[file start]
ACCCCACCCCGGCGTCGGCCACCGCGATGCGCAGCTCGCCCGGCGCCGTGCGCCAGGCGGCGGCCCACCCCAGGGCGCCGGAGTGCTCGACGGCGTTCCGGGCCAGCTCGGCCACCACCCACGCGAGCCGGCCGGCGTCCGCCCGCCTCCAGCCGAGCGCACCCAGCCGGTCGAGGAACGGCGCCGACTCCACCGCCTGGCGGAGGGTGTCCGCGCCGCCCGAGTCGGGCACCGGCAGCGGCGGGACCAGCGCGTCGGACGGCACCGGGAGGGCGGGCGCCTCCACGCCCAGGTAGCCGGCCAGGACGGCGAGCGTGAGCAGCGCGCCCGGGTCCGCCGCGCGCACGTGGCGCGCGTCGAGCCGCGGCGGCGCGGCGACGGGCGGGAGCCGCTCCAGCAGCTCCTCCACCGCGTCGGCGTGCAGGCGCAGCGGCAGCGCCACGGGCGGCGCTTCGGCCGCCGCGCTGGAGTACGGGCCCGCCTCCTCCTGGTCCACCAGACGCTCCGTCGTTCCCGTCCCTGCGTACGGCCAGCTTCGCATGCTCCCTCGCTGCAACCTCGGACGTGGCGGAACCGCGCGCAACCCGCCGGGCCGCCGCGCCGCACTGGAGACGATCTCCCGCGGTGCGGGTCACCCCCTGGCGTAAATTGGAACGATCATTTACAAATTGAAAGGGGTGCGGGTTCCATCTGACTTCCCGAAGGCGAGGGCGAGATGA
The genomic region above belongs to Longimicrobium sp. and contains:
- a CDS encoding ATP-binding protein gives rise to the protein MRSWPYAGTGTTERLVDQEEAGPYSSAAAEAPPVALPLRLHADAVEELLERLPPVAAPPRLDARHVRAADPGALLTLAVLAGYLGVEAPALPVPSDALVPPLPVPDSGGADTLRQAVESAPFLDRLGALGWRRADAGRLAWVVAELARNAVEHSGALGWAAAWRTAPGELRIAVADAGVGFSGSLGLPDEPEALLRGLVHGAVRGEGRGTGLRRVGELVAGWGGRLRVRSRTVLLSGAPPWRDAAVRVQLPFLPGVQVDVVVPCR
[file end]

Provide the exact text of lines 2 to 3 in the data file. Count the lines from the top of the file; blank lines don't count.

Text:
The genomic region above belongs to Longimicrobium sp. and contains:
- a CDS encoding ATP-binding protein gives rise to the protein MRSWPYAGTGTTERLVDQEEAGPYSSAAAEAPPVALPLRLHADAVEELLERLPPVAAPPRLDARHVRAADPGALLTLAVLAGYLGVEAPALPVPSDALVPPLPVPDSGGADTLRQAVESAPFLDRLGALGWRRADAGRLAWVVAELARNAVEHSGALGWAAAWRTAPGELRIAVADAGVGFSGSLGLPDEPEALLRGLVHGAVRGEGRGTGLRRVGELVAGWGGRLRVRSRTVLLSGAPPWRDAAVRVQLPFLPGVQVDVVVPCR